Although I only eat it about once or twice a year, I love Spam. Why, you may wonder? Processed meat is a no-no on most healthy food lists. And my particular dietary needs dictate minimizing processed foods.
However, when I do have my favorite pumpernickel, mayonnaise and Spam sandwich, it engenders such comfort and satisfaction!
Brings back warm childhood memories, when Spam and government cheese was all our family could afford at the time.
Why people put Spam on the worst food list is really beyond my comprehension!
Today, sold in 44 countries around the world, Spam is beloved in Hawaii and South Korea.
History of Spam
Spam’s history as a necessary food staple is quite long and extraordinarily interesting.
Spam was created by the Hormel Corporation in 1937. Spam consists of processed pork shoulder, water, salt, potato starch, sugar, and sodium nitrate.
Its delectable birth began in 1891 in Austin, Minnesota, aka, “Spamtown” when George A. Hormel established a slaughterhouse and meat packing facility after years of working in similar facilities in Chicago.
During the course of its evolution, various derivatives of Spam known as deli pork luncheon meat evolved.
And so, in 1937, Spam, as we know it today, was born.
According to Jay Hormel, George’s son, the name Spam was the creation of a Hormel VP’s brother, Kenneth Daigneau. Kenneth responding to a New Year’s Eve party product naming contest, spat out the word “Spam”.
Several Spam acronyms have evolved through the years –
“Scientifically Processed Animal Matter”
“Spice and Ham
“Should of Pork and Ham” and so on.
American housewives were slow to accept canned meat as a household staple.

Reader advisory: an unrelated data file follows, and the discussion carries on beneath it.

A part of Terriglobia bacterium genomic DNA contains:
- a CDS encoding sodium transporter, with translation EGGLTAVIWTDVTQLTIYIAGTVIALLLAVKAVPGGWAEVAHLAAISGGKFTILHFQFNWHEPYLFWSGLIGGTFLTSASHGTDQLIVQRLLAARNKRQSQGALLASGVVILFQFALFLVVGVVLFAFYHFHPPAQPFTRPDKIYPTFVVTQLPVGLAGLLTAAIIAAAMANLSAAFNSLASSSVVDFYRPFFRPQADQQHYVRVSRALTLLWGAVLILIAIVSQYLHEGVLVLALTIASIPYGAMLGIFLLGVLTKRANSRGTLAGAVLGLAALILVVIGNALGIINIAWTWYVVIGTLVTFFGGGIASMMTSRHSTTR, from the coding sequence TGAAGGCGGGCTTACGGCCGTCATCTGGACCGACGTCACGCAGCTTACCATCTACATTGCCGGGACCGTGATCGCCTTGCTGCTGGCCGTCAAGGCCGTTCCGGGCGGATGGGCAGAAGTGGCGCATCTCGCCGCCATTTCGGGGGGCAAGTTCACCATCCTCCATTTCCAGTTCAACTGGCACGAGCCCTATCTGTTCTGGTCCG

It was, however, the advent of World War II that created the high demand for canned meat products.
Over 100 million pounds of Spam alone was sent to American as well as Allied troops.
Although not very popular among the troops, having canned meat that had a long shelf life and was climate friendly. Spam proved to be extremely beneficial to the overall war effort.
Post WWII Spam
After WWII, while most of America shifted its focus of Spam as a main course to that of a side dish. Folks in Hawaii and the Asia Pacific region fell in love with it.
At that time, America’s Spam influence had more appeal internationally than it did stateside.
At the end of WWII, residents in Korea and Japan were on the brink of starvation. America’s canned Spam to the rescue.
Spam gained an even stronger foothold with the residents in Korea during the Korean War.
Today, Korea is the second largest consumer of Spam in the world where it’s also revered as a luxury food item.
Interestingly enough, Spam’s popularity in Hawaii was a direct result of the U.S. government’s severe restrictions of deep sea fishing. This restriction was because of Hawaiian Japanese fishermen during WWII.
And as a result, Spam became a primary protein source for the residents of the Hawaiian Islands.
Who eats the most Spam today – why, of course the U.S.
The culinary world’s love/hate relationship with Spam continues to ebb and flow.
Its enormous popularity, however, in places like Hawaii, Korea, Japan, and the Philippines makes you really wonder why “some people” find it so distasteful.
The intense negative feeling about Spam is not necessarily shared by other canned meats like tuna, chicken, salmon, ham, Vienna sausage and so on.
After all, Spam is just seasoned canned pork shoulder…and pork of all types is a favorite of barbecue lovers all across America.
Just makes you wonder…